What is the disease progression of severe dengue (dengue hemorrhagic fever)?

Updated: May 03, 2019
  • Author: Darvin Scott Smith, MD, MSc, DTM&H; Chief Editor: Michael Stuart Bronze, MD  more...
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Severe dengue typically begins with the initial manifestations of dengue fever. The acute febrile illness (temperatures ≤40°C), like that of dengue fever, lasts approximately 2-7 days. However, in persons with severe dengue, the fever reappears, giving a biphasic or saddleback fever curve.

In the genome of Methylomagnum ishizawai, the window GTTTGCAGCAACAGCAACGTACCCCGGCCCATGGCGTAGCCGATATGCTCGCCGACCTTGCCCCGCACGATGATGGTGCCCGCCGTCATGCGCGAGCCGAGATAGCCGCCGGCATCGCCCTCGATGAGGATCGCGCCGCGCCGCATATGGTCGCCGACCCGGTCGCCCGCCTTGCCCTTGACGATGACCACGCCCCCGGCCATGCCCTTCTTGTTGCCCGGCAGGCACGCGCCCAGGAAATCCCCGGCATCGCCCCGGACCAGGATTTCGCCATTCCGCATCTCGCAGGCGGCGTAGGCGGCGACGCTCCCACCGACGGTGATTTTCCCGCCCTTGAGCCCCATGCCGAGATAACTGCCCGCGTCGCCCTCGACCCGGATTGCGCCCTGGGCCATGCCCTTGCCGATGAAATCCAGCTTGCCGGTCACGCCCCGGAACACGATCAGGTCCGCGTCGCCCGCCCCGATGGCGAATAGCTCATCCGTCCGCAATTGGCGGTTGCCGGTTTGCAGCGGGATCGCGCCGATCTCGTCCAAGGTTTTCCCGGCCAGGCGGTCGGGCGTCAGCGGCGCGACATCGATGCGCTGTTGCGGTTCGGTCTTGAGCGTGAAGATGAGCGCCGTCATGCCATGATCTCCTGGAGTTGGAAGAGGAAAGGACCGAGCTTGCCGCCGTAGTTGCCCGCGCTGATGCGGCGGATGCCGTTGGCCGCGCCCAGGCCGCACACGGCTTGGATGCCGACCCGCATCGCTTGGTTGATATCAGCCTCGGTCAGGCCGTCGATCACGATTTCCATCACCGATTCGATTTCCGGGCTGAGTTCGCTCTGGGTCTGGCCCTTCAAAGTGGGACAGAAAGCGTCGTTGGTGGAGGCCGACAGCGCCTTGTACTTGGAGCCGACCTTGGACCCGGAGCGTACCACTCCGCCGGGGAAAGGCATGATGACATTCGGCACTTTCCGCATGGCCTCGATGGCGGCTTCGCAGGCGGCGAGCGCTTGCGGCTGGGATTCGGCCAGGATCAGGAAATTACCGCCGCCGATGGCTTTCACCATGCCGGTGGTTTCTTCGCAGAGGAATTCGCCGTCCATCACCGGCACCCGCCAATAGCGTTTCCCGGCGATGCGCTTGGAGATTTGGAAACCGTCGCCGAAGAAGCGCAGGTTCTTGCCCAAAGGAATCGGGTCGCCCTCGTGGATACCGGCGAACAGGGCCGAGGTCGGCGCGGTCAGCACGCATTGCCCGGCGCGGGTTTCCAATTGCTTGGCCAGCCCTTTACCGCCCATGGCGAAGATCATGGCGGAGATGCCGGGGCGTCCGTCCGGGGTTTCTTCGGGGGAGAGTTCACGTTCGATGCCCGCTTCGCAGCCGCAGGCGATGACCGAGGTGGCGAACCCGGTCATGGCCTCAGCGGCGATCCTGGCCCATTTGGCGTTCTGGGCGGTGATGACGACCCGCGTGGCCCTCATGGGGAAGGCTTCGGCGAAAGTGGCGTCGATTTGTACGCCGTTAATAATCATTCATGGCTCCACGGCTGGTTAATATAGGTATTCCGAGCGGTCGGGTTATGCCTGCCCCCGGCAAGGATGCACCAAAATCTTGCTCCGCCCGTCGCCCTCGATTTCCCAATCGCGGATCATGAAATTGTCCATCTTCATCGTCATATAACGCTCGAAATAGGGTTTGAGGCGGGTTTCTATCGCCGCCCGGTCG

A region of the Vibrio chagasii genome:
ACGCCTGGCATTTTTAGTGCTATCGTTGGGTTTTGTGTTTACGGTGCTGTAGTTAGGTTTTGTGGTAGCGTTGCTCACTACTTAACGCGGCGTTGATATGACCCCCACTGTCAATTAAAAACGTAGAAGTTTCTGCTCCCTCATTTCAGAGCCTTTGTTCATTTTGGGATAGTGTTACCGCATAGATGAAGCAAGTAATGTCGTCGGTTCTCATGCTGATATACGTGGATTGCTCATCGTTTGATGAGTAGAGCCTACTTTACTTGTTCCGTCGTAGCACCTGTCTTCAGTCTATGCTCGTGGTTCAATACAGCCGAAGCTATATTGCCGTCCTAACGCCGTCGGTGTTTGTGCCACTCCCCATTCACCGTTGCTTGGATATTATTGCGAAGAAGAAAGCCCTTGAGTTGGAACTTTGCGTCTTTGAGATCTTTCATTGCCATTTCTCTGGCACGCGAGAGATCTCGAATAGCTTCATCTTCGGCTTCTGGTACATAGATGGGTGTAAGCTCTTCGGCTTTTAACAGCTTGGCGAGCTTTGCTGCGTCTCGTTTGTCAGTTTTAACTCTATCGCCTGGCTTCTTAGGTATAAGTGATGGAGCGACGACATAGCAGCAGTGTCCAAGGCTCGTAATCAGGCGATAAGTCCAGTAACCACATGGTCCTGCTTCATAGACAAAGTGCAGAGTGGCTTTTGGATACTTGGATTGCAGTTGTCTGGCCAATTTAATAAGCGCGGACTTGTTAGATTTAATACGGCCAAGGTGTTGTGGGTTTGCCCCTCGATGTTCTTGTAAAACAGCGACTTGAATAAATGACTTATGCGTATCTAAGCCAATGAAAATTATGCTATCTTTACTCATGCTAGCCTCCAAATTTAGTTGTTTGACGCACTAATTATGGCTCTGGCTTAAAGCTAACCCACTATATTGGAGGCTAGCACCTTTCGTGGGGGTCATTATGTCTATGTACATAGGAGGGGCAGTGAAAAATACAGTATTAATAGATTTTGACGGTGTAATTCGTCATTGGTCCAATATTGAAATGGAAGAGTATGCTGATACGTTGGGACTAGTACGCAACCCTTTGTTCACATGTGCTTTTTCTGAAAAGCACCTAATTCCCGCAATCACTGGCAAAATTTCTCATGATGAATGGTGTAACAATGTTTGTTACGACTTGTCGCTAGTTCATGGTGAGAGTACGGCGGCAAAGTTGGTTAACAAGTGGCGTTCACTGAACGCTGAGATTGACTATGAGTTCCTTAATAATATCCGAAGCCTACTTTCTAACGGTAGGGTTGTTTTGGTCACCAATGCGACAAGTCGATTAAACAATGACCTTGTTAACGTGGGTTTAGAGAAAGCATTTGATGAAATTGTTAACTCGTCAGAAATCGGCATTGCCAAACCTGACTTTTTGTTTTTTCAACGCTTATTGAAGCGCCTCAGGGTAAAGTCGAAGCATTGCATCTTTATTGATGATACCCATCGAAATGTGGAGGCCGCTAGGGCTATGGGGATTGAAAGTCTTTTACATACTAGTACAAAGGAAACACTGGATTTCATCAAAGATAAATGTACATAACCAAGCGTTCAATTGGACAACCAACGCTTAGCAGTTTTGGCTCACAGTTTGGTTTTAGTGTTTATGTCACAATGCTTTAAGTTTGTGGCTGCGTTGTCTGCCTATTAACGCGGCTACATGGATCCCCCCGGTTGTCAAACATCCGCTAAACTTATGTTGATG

Along with biphasic fever, patients with severe dengue have progressive thrombocytopenia, increasing hematocrit (20% absolute rise from baseline) and low albumin (signs of hemoconcentration preceding shock), more obvious hemorrhagic manifestations (>50% of patients have a positive tourniquet test), and progressive effusions (pleural or peritoneal). Lymphocytosis, often with atypical lymphocytes, commonly develops before defervescence or the onset of shock. Transaminase levels may be mildly elevated or present in the several thousands associated with hepatomegaly in those patients with acute hepatitis. Low fibrinogen and elevated fibrin split products are signs of disseminated intravascular coagulation. Severe metabolic acidosis and circulatory failure can occur.

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